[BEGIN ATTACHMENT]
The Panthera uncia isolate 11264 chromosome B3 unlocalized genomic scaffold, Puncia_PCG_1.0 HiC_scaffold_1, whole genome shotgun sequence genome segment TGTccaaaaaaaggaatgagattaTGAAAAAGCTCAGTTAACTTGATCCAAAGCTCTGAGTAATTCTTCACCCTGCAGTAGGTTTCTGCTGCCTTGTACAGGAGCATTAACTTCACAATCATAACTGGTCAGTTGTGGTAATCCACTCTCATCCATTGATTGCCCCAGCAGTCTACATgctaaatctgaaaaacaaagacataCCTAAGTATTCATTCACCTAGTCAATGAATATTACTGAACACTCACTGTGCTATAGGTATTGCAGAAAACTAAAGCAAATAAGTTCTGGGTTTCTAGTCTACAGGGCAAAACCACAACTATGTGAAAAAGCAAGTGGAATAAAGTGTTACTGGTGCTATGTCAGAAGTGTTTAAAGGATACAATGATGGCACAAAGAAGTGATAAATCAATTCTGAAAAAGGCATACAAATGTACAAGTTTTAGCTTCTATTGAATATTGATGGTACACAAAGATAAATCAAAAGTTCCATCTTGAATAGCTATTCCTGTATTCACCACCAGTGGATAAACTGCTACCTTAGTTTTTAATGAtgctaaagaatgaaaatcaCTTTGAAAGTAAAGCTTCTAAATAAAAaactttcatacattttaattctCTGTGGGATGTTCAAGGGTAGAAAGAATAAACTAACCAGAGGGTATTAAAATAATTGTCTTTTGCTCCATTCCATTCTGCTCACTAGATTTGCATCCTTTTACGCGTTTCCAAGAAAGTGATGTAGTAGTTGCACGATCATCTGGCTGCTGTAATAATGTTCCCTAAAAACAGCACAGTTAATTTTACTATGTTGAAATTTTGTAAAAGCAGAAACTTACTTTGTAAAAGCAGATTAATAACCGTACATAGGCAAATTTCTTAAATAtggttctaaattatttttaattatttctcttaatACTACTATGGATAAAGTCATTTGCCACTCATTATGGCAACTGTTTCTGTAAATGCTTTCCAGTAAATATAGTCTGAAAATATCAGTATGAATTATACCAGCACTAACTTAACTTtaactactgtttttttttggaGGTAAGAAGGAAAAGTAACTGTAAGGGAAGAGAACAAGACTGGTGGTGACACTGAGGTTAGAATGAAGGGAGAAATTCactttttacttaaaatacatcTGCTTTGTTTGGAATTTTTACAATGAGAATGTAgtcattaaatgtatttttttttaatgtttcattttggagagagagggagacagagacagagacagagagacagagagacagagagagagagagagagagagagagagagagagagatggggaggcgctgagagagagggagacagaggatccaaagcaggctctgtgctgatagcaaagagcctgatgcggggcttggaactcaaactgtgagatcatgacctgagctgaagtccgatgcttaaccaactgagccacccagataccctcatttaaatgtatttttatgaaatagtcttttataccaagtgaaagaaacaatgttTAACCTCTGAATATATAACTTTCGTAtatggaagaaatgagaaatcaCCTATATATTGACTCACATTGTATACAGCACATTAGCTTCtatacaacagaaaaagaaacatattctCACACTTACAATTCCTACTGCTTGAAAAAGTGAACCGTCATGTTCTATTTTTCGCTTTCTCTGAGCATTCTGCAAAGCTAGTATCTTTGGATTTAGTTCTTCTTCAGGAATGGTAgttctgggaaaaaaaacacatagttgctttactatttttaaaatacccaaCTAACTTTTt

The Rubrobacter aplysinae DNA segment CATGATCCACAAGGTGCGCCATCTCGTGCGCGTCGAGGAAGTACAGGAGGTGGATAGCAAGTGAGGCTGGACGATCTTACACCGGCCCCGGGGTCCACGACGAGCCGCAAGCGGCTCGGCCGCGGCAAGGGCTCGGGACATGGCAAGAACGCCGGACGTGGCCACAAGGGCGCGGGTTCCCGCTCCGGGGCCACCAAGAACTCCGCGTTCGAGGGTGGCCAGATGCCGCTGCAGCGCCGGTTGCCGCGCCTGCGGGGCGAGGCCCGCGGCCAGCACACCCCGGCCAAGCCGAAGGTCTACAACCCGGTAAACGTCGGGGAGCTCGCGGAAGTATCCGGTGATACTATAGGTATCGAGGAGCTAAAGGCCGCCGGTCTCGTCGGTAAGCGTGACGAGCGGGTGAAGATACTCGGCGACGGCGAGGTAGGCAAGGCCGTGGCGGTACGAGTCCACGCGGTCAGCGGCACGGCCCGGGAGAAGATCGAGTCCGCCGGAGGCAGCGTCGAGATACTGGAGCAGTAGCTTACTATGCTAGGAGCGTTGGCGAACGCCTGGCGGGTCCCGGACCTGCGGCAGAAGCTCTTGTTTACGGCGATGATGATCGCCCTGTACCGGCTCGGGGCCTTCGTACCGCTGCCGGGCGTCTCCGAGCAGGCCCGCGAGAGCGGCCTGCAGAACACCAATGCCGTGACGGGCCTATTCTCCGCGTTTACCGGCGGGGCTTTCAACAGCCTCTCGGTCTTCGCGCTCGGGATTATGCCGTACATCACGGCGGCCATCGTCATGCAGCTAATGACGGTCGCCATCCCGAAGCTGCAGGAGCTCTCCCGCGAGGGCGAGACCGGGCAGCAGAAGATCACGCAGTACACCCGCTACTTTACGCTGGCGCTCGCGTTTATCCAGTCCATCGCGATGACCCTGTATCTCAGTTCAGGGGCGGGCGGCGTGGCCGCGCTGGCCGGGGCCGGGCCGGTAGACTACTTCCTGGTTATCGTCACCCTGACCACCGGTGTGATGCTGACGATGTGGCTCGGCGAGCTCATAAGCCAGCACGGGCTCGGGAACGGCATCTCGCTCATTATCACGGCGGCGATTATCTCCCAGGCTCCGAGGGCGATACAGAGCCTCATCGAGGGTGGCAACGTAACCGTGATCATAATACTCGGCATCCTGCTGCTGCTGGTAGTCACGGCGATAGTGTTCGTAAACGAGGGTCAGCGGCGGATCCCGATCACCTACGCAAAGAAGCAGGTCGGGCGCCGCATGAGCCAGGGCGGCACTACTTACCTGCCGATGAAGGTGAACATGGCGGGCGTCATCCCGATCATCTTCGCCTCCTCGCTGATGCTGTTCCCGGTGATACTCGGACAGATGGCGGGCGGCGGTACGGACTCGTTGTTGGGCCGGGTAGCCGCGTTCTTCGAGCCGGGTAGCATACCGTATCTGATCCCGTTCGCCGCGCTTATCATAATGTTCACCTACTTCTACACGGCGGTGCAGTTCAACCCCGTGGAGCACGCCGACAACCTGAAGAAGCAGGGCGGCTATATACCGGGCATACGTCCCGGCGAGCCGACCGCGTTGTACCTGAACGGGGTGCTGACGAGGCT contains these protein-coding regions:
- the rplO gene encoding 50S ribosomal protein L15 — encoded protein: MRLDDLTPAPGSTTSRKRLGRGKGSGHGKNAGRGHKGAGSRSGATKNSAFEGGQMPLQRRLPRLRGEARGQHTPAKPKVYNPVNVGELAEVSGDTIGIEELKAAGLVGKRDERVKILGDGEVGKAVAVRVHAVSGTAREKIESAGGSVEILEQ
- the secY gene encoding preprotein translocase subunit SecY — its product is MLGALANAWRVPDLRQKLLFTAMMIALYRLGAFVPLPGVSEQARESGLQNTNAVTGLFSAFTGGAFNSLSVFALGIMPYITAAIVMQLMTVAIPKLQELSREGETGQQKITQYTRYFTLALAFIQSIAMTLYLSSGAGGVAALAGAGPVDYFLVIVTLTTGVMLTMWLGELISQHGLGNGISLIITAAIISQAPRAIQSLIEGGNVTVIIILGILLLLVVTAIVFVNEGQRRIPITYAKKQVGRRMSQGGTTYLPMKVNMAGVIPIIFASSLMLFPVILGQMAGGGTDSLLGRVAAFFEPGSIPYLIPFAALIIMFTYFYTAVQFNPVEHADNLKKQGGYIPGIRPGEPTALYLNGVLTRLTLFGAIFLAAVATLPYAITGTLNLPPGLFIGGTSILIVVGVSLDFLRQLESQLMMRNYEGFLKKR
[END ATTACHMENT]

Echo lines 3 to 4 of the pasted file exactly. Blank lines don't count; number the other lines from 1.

- the rplO gene encoding 50S ribosomal protein L15 — encoded protein: MRLDDLTPAPGSTTSRKRLGRGKGSGHGKNAGRGHKGAGSRSGATKNSAFEGGQMPLQRRLPRLRGEARGQHTPAKPKVYNPVNVGELAEVSGDTIGIEELKAAGLVGKRDERVKILGDGEVGKAVAVRVHAVSGTAREKIESAGGSVEILEQ
- the secY gene encoding preprotein translocase subunit SecY — its product is MLGALANAWRVPDLRQKLLFTAMMIALYRLGAFVPLPGVSEQARESGLQNTNAVTGLFSAFTGGAFNSLSVFALGIMPYITAAIVMQLMTVAIPKLQELSREGETGQQKITQYTRYFTLALAFIQSIAMTLYLSSGAGGVAALAGAGPVDYFLVIVTLTTGVMLTMWLGELISQHGLGNGISLIITAAIISQAPRAIQSLIEGGNVTVIIILGILLLLVVTAIVFVNEGQRRIPITYAKKQVGRRMSQGGTTYLPMKVNMAGVIPIIFASSLMLFPVILGQMAGGGTDSLLGRVAAFFEPGSIPYLIPFAALIIMFTYFYTAVQFNPVEHADNLKKQGGYIPGIRPGEPTALYLNGVLTRLTLFGAIFLAAVATLPYAITGTLNLPPGLFIGGTSILIVVGVSLDFLRQLESQLMMRNYEGFLKKR